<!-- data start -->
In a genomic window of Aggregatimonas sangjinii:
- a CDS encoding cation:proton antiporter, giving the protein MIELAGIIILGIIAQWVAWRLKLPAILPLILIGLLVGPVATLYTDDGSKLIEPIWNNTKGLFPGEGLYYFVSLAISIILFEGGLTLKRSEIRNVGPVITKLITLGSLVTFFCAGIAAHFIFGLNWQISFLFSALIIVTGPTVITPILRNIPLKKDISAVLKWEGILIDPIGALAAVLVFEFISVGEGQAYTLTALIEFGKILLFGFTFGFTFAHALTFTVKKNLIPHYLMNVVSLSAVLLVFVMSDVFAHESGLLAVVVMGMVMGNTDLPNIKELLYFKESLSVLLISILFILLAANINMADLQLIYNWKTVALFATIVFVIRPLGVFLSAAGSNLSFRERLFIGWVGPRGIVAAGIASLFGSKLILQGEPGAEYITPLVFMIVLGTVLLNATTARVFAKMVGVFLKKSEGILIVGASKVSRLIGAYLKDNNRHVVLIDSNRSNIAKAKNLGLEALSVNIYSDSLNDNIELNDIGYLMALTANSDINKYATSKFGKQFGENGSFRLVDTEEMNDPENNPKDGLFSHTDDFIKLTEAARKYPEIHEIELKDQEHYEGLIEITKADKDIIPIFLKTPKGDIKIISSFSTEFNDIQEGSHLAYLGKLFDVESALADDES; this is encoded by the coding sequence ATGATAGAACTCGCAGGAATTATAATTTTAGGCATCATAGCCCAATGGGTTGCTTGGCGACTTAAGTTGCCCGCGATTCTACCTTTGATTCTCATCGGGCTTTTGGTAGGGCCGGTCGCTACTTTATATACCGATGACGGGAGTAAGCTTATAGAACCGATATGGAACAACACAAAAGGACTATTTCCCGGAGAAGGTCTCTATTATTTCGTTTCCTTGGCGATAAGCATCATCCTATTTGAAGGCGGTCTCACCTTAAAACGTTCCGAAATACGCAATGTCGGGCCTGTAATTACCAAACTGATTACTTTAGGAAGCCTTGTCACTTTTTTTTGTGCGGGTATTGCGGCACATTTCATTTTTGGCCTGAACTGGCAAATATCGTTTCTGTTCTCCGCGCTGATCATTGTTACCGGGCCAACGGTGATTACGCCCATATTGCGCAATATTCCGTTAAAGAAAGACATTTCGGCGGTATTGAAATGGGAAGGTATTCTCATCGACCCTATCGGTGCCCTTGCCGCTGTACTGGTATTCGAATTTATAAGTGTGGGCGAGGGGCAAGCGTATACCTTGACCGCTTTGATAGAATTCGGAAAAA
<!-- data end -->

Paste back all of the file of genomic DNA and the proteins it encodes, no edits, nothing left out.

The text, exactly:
In a genomic window of Aggregatimonas sangjinii:
- a CDS encoding cation:proton antiporter, giving the protein MIELAGIIILGIIAQWVAWRLKLPAILPLILIGLLVGPVATLYTDDGSKLIEPIWNNTKGLFPGEGLYYFVSLAISIILFEGGLTLKRSEIRNVGPVITKLITLGSLVTFFCAGIAAHFIFGLNWQISFLFSALIIVTGPTVITPILRNIPLKKDISAVLKWEGILIDPIGALAAVLVFEFISVGEGQAYTLTALIEFGKILLFGFTFGFTFAHALTFTVKKNLIPHYLMNVVSLSAVLLVFVMSDVFAHESGLLAVVVMGMVMGNTDLPNIKELLYFKESLSVLLISILFILLAANINMADLQLIYNWKTVALFATIVFVIRPLGVFLSAAGSNLSFRERLFIGWVGPRGIVAAGIASLFGSKLILQGEPGAEYITPLVFMIVLGTVLLNATTARVFAKMVGVFLKKSEGILIVGASKVSRLIGAYLKDNNRHVVLIDSNRSNIAKAKNLGLEALSVNIYSDSLNDNIELNDIGYLMALTANSDINKYATSKFGKQFGENGSFRLVDTEEMNDPENNPKDGLFSHTDDFIKLTEAARKYPEIHEIELKDQEHYEGLIEITKADKDIIPIFLKTPKGDIKIISSFSTEFNDIQEGSHLAYLGKLFDVESALADDES; this is encoded by the coding sequence ATGATAGAACTCGCAGGAATTATAATTTTAGGCATCATAGCCCAATGGGTTGCTTGGCGACTTAAGTTGCCCGCGATTCTACCTTTGATTCTCATCGGGCTTTTGGTAGGGCCGGTCGCTACTTTATATACCGATGACGGGAGTAAGCTTATAGAACCGATATGGAACAACACAAAAGGACTATTTCCCGGAGAAGGTCTCTATTATTTCGTTTCCTTGGCGATAAGCATCATCCTATTTGAAGGCGGTCTCACCTTAAAACGTTCCGAAATACGCAATGTCGGGCCTGTAATTACCAAACTGATTACTTTAGGAAGCCTTGTCACTTTTTTTTGTGCGGGTATTGCGGCACATTTCATTTTTGGCCTGAACTGGCAAATATCGTTTCTGTTCTCCGCGCTGATCATTGTTACCGGGCCAACGGTGATTACGCCCATATTGCGCAATATTCCGTTAAAGAAAGACATTTCGGCGGTATTGAAATGGGAAGGTATTCTCATCGACCCTATCGGTGCCCTTGCCGCTGTACTGGTATTCGAATTTATAAGTGTGGGCGAGGGGCAAGCGTATACCTTGACCGCTTTGATAGAATTCGGAAAAA